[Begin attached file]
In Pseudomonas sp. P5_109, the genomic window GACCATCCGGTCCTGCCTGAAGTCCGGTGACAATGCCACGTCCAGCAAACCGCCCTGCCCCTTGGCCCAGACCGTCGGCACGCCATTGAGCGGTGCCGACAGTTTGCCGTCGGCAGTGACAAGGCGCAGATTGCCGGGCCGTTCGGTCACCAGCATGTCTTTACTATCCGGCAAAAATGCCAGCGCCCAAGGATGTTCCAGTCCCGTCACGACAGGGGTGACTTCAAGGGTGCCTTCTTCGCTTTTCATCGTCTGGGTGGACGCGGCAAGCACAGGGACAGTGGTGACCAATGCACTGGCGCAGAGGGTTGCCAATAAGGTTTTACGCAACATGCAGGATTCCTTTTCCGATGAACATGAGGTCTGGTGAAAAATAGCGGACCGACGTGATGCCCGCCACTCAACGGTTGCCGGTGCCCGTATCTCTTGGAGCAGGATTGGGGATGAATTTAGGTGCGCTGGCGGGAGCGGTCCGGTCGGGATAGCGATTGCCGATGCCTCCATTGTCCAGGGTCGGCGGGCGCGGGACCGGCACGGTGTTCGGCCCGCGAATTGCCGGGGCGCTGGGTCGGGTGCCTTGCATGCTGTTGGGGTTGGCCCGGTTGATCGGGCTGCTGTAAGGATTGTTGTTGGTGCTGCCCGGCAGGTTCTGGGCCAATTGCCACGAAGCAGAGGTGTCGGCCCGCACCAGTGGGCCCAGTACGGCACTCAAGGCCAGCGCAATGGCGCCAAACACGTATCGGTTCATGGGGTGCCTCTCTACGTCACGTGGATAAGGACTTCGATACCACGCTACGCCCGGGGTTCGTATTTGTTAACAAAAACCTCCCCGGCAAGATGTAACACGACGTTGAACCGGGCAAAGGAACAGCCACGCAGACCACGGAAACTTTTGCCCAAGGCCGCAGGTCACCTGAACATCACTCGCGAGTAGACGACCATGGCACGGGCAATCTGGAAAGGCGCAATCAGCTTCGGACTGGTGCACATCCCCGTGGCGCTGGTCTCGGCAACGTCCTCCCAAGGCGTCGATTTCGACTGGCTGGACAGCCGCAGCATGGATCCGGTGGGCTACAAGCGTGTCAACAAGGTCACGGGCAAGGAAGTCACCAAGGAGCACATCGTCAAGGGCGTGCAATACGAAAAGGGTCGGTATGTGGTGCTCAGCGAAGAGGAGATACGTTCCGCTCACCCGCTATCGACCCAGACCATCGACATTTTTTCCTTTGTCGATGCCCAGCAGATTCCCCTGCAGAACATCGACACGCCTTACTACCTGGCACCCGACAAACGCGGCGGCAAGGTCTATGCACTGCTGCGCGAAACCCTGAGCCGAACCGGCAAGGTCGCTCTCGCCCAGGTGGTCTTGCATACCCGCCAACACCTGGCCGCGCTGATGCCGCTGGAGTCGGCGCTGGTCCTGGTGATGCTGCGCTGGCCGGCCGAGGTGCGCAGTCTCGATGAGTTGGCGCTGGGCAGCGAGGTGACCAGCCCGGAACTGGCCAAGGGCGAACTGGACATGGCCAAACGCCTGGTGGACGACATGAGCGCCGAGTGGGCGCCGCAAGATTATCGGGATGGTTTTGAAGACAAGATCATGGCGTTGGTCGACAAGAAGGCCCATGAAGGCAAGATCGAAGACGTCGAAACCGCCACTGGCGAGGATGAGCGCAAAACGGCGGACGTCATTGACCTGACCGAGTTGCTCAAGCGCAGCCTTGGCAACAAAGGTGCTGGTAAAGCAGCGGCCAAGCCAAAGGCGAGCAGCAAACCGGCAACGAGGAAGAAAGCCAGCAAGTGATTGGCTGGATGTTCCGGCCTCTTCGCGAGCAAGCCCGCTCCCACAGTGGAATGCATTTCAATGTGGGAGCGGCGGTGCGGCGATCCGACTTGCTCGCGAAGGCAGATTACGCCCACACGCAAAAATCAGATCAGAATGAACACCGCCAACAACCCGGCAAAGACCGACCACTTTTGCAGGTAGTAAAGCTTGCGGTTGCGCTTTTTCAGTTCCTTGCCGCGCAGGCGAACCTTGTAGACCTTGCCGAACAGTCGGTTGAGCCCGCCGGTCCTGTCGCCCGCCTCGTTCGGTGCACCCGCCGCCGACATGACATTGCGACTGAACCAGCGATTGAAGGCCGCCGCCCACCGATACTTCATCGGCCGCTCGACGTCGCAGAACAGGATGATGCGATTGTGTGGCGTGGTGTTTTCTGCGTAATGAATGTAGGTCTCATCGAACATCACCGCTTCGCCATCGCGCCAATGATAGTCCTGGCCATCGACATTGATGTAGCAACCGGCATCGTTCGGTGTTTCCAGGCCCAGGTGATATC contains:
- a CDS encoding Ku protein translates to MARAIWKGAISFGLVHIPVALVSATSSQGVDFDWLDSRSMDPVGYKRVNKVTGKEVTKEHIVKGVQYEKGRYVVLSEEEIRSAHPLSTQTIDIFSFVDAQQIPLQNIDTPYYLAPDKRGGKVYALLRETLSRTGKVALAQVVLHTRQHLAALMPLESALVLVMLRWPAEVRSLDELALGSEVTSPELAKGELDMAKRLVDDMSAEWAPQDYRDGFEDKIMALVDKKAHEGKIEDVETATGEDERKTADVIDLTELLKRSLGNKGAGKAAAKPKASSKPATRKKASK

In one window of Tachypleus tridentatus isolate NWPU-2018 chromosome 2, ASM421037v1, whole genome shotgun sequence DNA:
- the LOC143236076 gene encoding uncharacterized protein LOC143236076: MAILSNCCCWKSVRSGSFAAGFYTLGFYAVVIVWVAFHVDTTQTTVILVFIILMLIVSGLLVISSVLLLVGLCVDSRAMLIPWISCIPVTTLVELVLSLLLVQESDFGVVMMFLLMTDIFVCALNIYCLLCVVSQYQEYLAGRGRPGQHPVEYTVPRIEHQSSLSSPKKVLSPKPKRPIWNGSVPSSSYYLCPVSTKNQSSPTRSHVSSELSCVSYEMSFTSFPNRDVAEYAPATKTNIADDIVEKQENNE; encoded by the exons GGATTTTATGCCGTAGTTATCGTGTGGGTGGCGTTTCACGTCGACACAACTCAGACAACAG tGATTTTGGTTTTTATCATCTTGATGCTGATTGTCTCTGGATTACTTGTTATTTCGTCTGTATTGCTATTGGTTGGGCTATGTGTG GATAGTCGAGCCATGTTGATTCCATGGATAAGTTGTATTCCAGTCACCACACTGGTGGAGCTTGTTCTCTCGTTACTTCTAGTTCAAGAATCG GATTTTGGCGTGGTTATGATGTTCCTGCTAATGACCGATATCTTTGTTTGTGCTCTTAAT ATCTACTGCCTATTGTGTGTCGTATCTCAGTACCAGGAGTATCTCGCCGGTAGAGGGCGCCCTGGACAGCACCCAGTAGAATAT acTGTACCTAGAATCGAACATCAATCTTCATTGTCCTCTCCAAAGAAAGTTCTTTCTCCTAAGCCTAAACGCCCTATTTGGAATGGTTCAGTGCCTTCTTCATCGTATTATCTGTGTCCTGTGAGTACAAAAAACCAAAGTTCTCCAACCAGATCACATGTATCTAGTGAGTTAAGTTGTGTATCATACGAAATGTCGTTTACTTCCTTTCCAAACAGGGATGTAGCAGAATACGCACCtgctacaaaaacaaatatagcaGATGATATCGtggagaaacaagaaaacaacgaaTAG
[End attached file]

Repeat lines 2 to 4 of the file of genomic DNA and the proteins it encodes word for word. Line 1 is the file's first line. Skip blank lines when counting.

- a CDS encoding Ku protein translates to MARAIWKGAISFGLVHIPVALVSATSSQGVDFDWLDSRSMDPVGYKRVNKVTGKEVTKEHIVKGVQYEKGRYVVLSEEEIRSAHPLSTQTIDIFSFVDAQQIPLQNIDTPYYLAPDKRGGKVYALLRETLSRTGKVALAQVVLHTRQHLAALMPLESALVLVMLRWPAEVRSLDELALGSEVTSPELAKGELDMAKRLVDDMSAEWAPQDYRDGFEDKIMALVDKKAHEGKIEDVETATGEDERKTADVIDLTELLKRSLGNKGAGKAAAKPKASSKPATRKKASK

In one window of Tachypleus tridentatus isolate NWPU-2018 chromosome 2, ASM421037v1, whole genome shotgun sequence DNA:
- the LOC143236076 gene encoding uncharacterized protein LOC143236076: MAILSNCCCWKSVRSGSFAAGFYTLGFYAVVIVWVAFHVDTTQTTVILVFIILMLIVSGLLVISSVLLLVGLCVDSRAMLIPWISCIPVTTLVELVLSLLLVQESDFGVVMMFLLMTDIFVCALNIYCLLCVVSQYQEYLAGRGRPGQHPVEYTVPRIEHQSSLSSPKKVLSPKPKRPIWNGSVPSSSYYLCPVSTKNQSSPTRSHVSSELSCVSYEMSFTSFPNRDVAEYAPATKTNIADDIVEKQENNE; encoded by the exons GGATTTTATGCCGTAGTTATCGTGTGGGTGGCGTTTCACGTCGACACAACTCAGACAACAG tGATTTTGGTTTTTATCATCTTGATGCTGATTGTCTCTGGATTACTTGTTATTTCGTCTGTATTGCTATTGGTTGGGCTATGTGTG GATAGTCGAGCCATGTTGATTCCATGGATAAGTTGTATTCCAGTCACCACACTGGTGGAGCTTGTTCTCTCGTTACTTCTAGTTCAAGAATCG GATTTTGGCGTGGTTATGATGTTCCTGCTAATGACCGATATCTTTGTTTGTGCTCTTAAT ATCTACTGCCTATTGTGTGTCGTATCTCAGTACCAGGAGTATCTCGCCGGTAGAGGGCGCCCTGGACAGCACCCAGTAGAATAT acTGTACCTAGAATCGAACATCAATCTTCATTGTCCTCTCCAAAGAAAGTTCTTTCTCCTAAGCCTAAACGCCCTATTTGGAATGGTTCAGTGCCTTCTTCATCGTATTATCTGTGTCCTGTGAGTACAAAAAACCAAAGTTCTCCAACCAGATCACATGTATCTAGTGAGTTAAGTTGTGTATCATACGAAATGTCGTTTACTTCCTTTCCAAACAGGGATGTAGCAGAATACGCACCtgctacaaaaacaaatatagcaGATGATATCGtggagaaacaagaaaacaacgaaTAG